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Clay Shirky: Journalists as Kept Women, Time to Change

Ever since I finished reading Clay Shirky’s book Here Comes Everybody, I have been dropping his name a lot. Now the CJR does a long Q&A with him, which is a must read, but if you can’t read it all, be sure to go to Part II and read his thoughts on for-profit papers taking on a real civic face and going nonprofit.

Here he faults working journalists saying:

A lot of working journalists, and especially print journalists, are in the position of being sort of kept women. They don’t really understand where the money comes from but, you know, their particular sugar daddy seems pretty flush, so they just never gave it much thought. And then one day the market crashes and they suddenly discover, “Wait a minute, we were a business? And our revenues had to exceed our expenses every year? Why wasn’t I informed?”

And I think one of the reasons that journalists, in particular, are so stunned by this is not that they just didn’t happen to think about the previous business model, right? Like, why is it that the guy sitting in Mosul in a flak jacket is being subsidized by Bonwit Teller? You wouldn’t make this up from scratch, it just doesn’t make much sense. But, that’s just how the industry’s grown up. But they never thought those thoughts, because not only did they not have to, they were kind of encouraged not to. And so, I think at least part of the disorientation now isn’t just discovering the business model of print journalism today as a bad fit for the environment. It’s discovering that print journalism doesn’t survive without a business model at all. And that’s the legacy of the Chinese wall.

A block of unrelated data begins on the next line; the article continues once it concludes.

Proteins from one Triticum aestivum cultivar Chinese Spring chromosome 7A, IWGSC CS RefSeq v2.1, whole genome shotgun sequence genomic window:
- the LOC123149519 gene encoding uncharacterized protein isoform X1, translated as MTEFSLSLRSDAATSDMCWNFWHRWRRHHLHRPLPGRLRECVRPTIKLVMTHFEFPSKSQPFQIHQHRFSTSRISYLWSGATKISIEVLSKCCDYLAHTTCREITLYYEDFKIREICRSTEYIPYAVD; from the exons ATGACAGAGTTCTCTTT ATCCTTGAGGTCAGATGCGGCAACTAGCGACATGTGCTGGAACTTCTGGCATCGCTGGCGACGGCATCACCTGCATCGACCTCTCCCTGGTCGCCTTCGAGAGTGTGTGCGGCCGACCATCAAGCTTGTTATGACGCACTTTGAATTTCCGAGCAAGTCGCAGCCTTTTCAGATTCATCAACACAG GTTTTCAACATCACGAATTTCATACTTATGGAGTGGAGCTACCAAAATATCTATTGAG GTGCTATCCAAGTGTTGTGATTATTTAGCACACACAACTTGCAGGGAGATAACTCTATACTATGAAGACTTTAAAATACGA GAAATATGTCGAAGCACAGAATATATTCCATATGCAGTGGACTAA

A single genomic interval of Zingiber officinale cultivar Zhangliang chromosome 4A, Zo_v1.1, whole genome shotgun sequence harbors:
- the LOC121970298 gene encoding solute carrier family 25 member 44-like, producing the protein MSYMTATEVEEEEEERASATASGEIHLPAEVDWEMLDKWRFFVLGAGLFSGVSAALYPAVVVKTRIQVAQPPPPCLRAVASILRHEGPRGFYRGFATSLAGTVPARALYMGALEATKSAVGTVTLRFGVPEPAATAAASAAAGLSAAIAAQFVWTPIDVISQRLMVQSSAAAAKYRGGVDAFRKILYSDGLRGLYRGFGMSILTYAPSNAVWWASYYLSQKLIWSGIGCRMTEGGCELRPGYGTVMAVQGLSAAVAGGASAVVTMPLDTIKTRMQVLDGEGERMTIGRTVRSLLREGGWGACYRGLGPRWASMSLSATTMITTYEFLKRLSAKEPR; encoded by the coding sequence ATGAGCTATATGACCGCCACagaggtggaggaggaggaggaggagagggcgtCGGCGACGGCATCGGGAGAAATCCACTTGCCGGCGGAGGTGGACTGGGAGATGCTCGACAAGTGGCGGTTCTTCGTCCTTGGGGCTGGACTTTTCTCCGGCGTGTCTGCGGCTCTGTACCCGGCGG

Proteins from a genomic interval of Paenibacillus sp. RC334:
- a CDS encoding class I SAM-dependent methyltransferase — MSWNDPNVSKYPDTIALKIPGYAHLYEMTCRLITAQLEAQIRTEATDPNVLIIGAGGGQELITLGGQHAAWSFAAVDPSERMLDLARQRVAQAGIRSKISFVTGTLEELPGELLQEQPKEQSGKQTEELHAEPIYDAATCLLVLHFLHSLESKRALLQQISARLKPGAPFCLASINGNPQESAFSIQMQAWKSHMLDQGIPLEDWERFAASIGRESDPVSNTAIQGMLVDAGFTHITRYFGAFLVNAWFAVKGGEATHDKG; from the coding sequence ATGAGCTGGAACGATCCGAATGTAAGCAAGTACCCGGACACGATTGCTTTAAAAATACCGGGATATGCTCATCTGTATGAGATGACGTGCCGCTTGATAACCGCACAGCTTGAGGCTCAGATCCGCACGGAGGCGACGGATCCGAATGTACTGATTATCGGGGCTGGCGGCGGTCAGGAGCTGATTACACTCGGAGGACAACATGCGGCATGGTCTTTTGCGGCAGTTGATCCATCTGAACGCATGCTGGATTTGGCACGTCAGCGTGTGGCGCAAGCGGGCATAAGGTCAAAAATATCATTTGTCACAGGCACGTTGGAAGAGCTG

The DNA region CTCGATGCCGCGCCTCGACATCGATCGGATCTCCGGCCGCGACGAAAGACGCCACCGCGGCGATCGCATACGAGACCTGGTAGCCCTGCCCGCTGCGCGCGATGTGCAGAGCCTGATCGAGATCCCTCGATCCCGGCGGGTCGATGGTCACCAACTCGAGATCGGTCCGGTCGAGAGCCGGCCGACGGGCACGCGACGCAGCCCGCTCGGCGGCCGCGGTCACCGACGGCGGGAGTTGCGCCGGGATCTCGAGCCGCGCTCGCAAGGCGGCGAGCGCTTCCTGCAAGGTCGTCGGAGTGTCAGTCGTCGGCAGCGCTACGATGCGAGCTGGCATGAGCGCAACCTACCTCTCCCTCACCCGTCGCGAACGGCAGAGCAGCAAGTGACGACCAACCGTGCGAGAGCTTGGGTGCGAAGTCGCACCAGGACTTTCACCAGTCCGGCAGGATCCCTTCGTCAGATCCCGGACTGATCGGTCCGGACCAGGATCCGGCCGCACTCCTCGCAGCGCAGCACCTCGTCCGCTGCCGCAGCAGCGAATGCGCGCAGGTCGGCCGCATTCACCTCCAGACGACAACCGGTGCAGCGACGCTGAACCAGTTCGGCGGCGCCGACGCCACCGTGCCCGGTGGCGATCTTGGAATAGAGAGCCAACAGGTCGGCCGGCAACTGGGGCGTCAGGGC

What will happen to journalists?

… what’s going to happen is, basically, the number of people who commit acts of journalism will rise enormously and the number of people who derive most, or all, of their income from acts of journalism is going to shrink. It’s just what happened to photographers with the spread of cameras. There’s just many, many, many, many more photos than there used to be. But it’s harder to make your living just by owning a nice camera and setting up in town and taking pictures of people’s kids. So, you know, I think that changed. And I think journalism is essentially next in line to see that change, to go through that change.

Quality will prevail, it will just take some time.

The average quality of something written is going to fall to the floor because of the volume of written material. But the competition will mean that the premium for having something especially interesting is going to rise. And then, over the course of the next ten years, we’ll sort ourselves out into some sort of new equilibrium. Five years ago, I think I would have bet on the newspapers as they exist today being a big part of that new equilibrium—but, you know, they’ve done very, very little and been really unimaginative. So now, I think, if I had to make the same bet, I’d say most newspapers aren’t going to survive. Every bit of concern around the Web is, “How can we raise revenues to our existing cost structure?” rather than “How can we lower our cost structure to meet our existing revenues?”

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